The information sheet was described as ‘wordy’ and questionnaires repetitive; otherwise, participants found research procedures acceptable. Interventionists confirmed that they had no access to adherence data for control patients, as required by trial procedures. MDT members said a lack of resources and training precluded contamination. There was no systematic strategy to involve the wider CF team in the use of the adherence data to support care and most data sharing was via the interventionist. This was partly a conscious strategy to avoid contamination of the control subjects. Aside from the new nebuliser and 2net Hub, control participants viewed their care and approach to self-management as unaffected, although one admitted making an effort to adhere because of the collection of adherence data.
Modifications to research procedures
Additional file 5 documents 10 technical changes made, in relation to RCT procedures, to CFHH (n = 1), IT infrastructure (n = 1), and trial procedures (n = 8). To prevent adherence data flatlines, nebulisers (#4) and 2net Hubs (#5) are now paired at the factory. In the feasibility study, a focus on RCT recruitment targets gave interventionists inadequate time to deliver review visits (#18, #24), critical for updating personalised action plans (#25) and updating coping plans (#26). Therefore the full-scale trial will also have a longer pro rata participant accrual window. As there was inconsistency in completion of the case report form for exacerbations (primary clinical outcome), changes have been made to training and the case report forms for the main trial. Namely, the modified form records if the clinical team considered there to be a need for IVABs, whether these were accepted or not and subsequently whether any Fuchs’ criteria were met. Fuchs’ criteria are assessed regardless of whether IVABs were accepted by the patient.
The pilot RCT recruited well; in particular, recruitment to the pilot was very high compared to other clinical CF trials, illustrating the importance and relevance of adherence to CF patients . Participant retention and study procedures were satisfactory, with no obvious contamination in the control arm.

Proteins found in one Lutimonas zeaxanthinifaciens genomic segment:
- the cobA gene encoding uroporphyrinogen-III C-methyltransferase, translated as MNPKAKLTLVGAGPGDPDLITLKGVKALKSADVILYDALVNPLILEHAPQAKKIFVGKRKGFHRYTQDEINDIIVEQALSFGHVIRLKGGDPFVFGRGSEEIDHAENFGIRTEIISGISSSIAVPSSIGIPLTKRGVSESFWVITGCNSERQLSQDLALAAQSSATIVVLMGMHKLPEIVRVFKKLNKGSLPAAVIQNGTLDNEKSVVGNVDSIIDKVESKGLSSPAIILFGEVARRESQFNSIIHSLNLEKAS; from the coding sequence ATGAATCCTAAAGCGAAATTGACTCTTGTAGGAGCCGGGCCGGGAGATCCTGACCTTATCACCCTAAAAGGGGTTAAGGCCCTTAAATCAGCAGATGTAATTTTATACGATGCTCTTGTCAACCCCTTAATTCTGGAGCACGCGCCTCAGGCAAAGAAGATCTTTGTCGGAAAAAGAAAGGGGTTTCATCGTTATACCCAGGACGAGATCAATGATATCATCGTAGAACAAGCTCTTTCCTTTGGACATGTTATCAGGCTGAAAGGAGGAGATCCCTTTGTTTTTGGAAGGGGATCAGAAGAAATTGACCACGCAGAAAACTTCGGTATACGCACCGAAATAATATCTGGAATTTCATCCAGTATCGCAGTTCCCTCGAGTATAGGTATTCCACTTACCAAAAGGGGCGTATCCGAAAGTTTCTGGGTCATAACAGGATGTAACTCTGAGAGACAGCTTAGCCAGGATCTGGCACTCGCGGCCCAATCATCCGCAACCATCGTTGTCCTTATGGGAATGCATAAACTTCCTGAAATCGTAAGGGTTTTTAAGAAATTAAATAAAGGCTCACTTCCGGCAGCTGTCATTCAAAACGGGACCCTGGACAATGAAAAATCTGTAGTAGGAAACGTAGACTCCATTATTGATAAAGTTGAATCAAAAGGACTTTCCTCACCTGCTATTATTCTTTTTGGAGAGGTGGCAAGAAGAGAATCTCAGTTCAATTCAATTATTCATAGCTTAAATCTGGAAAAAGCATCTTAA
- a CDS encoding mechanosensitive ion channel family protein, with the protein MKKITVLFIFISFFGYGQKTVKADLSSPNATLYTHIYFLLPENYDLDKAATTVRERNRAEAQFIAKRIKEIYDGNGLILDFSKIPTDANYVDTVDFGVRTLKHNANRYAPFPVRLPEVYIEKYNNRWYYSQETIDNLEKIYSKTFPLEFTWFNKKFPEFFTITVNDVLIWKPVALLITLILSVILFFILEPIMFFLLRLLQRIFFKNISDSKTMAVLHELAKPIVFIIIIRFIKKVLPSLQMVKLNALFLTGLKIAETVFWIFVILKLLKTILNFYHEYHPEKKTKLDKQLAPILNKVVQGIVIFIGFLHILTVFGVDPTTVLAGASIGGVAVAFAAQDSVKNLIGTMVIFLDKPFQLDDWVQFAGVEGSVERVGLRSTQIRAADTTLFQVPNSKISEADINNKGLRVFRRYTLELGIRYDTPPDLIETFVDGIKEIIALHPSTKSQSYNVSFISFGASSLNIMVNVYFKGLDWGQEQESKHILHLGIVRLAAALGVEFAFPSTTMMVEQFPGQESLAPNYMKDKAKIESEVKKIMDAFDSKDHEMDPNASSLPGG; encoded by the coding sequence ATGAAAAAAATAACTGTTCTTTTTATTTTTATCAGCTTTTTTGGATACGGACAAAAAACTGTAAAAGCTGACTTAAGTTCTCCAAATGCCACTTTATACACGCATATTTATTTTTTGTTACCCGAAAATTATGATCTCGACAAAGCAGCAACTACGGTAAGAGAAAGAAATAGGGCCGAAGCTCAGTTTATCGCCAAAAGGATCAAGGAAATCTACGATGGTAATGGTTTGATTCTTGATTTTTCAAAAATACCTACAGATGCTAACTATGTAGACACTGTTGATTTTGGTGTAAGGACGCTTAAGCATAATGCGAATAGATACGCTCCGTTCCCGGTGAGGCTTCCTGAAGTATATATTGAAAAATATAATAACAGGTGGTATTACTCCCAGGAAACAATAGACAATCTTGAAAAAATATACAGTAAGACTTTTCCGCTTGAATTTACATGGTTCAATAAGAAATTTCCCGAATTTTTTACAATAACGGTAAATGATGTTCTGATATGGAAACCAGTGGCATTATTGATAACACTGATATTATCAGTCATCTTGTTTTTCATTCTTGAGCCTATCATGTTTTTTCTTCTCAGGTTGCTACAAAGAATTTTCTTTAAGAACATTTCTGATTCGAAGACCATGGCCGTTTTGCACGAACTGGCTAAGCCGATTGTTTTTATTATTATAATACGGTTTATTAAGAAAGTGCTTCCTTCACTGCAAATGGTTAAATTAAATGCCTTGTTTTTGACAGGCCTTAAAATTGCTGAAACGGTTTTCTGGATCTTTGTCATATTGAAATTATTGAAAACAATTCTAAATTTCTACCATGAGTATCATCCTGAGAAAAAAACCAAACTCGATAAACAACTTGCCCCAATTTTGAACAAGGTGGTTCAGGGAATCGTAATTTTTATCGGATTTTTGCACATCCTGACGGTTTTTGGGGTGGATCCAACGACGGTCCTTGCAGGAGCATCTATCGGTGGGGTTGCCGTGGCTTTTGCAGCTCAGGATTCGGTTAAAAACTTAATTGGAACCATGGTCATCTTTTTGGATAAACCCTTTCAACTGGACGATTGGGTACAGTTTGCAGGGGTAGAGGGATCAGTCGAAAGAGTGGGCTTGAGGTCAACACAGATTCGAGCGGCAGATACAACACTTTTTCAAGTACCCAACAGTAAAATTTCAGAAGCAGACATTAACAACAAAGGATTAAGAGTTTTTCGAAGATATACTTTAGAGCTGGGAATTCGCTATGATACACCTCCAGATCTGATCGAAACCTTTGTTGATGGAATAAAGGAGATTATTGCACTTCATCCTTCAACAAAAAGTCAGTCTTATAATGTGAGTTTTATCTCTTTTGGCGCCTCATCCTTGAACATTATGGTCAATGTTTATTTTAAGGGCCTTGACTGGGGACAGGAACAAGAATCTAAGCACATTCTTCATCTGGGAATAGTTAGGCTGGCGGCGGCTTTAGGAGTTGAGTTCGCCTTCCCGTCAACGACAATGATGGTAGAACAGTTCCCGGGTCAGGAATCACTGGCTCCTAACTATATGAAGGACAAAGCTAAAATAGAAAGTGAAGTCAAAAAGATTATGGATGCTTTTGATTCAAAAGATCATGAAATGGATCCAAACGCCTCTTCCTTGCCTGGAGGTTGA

In 24% of cases where clinicians competed the case report form for an exacerbation, the criteria for this primary clinical endpoint were not met (see Results | Quality of primary clinical outcome data). This may have been, as in other studies [82, 83], instances in which a clinician identified the clinical need for IVAB but patients chose treatment with oral antibiotics. There is no universally-agreed definition of an exacerbation [84, 85]. In our study, the modified Fuchs’ criteria provided a relatively objective assessment of clinical need; adding treatment with IVABs ensured that only clinically severe episodes are analysed. This definition goes some way to decreasing ascertainment bias arising when closer monitoring identifies less serious cases [84, 85], with less impact on the health system than IVAB, and allows adjustment for baseline adherence  via routinely collected data. However, as adherence improves, patients may be more willing to accept IVABs for exacerbations, which could make ascertainment bias more marked. There was no difference in the rate of exacerbations/primary outcome between treatment arms however the study was not powered to detect an effect and was designed to assess feasibility and the quality of the primary outcome data as described above. Changes to CRF exacerbation forms for the full-scale RCT will capture the number of cases in which exacerbation criteria were met but IVABs were refused by the patient, allowing detection of any ascertainment bias. To better understand variation in adherence over time, the full-scale trial will use differences in mean group adherence over time, as expressed in Fig. 4, in addition to pre/post measurements, which can miss changes in adherence over the course of the trial (#35). Future intervention research should consider the use of continuous data to avoid missing patterns of adherence behaviour between assessment timepoints.